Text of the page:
The article, “Why You Need More Vitamin K”, appears in the December 2019 issue of Consumer Reports On Health. It can also be read online. The report highlights the health benefits of the vitamin for blood vessels, bones, and mobility, while also discussing the emerging potential for cognition.
“[A] 2015 study of people ages 65 and older, published in the journal Nutrients, found that those who consumed more vitamin K (207 micrograms or more per day from foods) performed better on cognition tests than their peers who ate less,” states the article.
Described by some as the “forgotten” vitamin, vitamin K comes in two main forms: Phylloquinone (vitamin K1) and menaquinones (vitamins K2).
K1 is found in green leafy vegetables such as lettuce, broccoli and spinach, and makes up about 90% of the vitamin K in a typical Western diet, while K2 makes up about 10% of Western vitamin K consumption and can be synthesized in the gut by the microflora.
Menaquinones (MK-n: with the n denoting the number of prenyl side chains) can also be found in the diet; MK-4 can be found in animal meat, MK-7, MK-8, and MK-9 are found in fermented food products like cheese, and natto, a fermented soybean paste, is a rich source of MK-7.
While most of the early work focused on bone health (and the majority of finished dietary supplements on the market are positioned for bones), the Rotterdam Study (published in 2004 in the Journal of Nutrition, Vol. 134, pp. 3100-3105) was one of the first to show that adequate intake of menaquinone was associated with less aortic calcification and a lower risk of all-cause mortality.
K1 vs K2
The Consumer Reports article does mention the two forms, but dismisses the importance of that difference.
“It’s more important to focus on getting enough of the vitamin than on the types,” it states, before including a quote from Sarah Booth, PhD, director of the Vitamin K Laboratory at the Jean Mayer USDA Human Nutrition Research Center on Aging at Tufts University, who said the thought that K2 is superior is a “misconception”.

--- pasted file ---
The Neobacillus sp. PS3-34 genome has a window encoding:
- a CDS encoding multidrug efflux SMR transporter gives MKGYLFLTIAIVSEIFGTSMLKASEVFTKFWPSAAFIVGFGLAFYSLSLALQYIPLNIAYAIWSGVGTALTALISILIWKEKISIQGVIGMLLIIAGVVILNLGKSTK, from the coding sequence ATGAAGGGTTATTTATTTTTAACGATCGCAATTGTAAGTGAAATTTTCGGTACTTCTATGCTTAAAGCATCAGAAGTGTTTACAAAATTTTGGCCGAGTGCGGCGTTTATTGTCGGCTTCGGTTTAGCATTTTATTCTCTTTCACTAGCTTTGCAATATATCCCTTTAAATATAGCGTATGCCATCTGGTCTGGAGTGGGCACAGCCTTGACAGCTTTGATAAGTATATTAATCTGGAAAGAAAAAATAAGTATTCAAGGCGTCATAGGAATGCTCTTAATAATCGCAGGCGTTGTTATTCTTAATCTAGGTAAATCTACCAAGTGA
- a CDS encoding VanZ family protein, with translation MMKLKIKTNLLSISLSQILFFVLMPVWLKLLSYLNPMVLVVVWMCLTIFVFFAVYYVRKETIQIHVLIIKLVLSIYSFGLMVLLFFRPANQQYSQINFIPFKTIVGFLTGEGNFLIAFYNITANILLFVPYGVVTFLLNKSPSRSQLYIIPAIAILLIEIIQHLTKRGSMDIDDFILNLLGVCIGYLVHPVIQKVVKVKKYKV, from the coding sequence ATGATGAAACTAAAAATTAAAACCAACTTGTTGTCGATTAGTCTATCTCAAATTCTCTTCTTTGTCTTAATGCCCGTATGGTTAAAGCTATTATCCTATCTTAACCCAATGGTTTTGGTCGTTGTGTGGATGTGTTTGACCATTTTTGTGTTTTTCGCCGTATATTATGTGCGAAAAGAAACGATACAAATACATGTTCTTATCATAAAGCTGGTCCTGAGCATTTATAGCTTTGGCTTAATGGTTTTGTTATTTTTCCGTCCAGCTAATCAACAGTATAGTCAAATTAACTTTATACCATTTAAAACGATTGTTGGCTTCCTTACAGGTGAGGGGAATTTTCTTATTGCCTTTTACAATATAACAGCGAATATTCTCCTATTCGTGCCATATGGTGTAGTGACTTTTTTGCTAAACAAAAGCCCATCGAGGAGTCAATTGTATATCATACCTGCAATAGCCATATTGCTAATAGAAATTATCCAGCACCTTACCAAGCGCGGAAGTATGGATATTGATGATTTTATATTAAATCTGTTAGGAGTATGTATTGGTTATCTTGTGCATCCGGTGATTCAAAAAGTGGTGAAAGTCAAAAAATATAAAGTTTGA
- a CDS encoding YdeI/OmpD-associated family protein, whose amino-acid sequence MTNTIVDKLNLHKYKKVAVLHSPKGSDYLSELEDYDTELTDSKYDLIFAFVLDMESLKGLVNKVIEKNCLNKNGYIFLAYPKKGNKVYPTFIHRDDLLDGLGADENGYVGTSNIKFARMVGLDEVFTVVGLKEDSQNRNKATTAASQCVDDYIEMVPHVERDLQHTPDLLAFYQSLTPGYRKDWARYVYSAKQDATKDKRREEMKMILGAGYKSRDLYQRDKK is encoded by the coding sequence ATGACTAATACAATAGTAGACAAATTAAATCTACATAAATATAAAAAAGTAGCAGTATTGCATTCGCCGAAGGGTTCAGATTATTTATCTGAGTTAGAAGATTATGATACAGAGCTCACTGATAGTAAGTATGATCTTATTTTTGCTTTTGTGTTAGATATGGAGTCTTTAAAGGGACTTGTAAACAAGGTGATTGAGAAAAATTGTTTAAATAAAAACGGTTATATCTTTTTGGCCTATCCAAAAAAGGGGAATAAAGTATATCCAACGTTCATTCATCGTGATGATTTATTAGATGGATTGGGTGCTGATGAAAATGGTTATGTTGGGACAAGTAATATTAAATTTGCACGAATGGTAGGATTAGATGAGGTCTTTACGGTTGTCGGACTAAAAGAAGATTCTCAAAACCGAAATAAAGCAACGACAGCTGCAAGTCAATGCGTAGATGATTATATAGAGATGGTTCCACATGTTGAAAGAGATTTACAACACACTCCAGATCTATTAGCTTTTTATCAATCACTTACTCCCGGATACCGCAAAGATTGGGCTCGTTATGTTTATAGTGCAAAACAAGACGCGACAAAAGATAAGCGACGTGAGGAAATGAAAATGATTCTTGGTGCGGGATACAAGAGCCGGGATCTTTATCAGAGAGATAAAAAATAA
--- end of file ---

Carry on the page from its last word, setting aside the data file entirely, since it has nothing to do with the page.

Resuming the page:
Commenting on this, Eric Anderson, SVP Global Marketing and Business Development at NattoPharma, which supplies the MenaQ7 branded vitamin K2, told us: “We are grateful for any and all positive discussions of Vitamin K2 in the media. With this article, however, it is unfortunate that it does not make a clearer distinction between Vitamins K1 and K2, particularly because there is an extensive body of research confirming that K2 delivers the bone and cardiovascular benefits that K1 cannot.
“We do not agree with Dr. Booth's comment that it is "misconception" that Vitamin K2 is the superior form -- the evidence is substantial confirming this; and while K1 is safe and plentiful in diets, it is not adequately converted to K2 in the body to positively impact bone or heart health.
“Further, there currently is no K2-specific recommended daily intake, making it even more difficult for the public to correct the epidemic state of K2 deficiency across the globe,” added Anderson. “But NattoPharma has been actively working to educate regulatory bodies that Vitamin K2’s separate and distinct mechanism of action requires its own RDI, and we continue this fight today.
“We are thrilled to report that discussions of Vitamin K2 have been increasing year over year in the media, leading to growing consumer, practitioner, and clinical community awareness. NattoPharma has actively informing the public about positive developments around Vitamin K2 research (whether driven by NP or not), and this has led to K2 now being a part of the media vernacular.”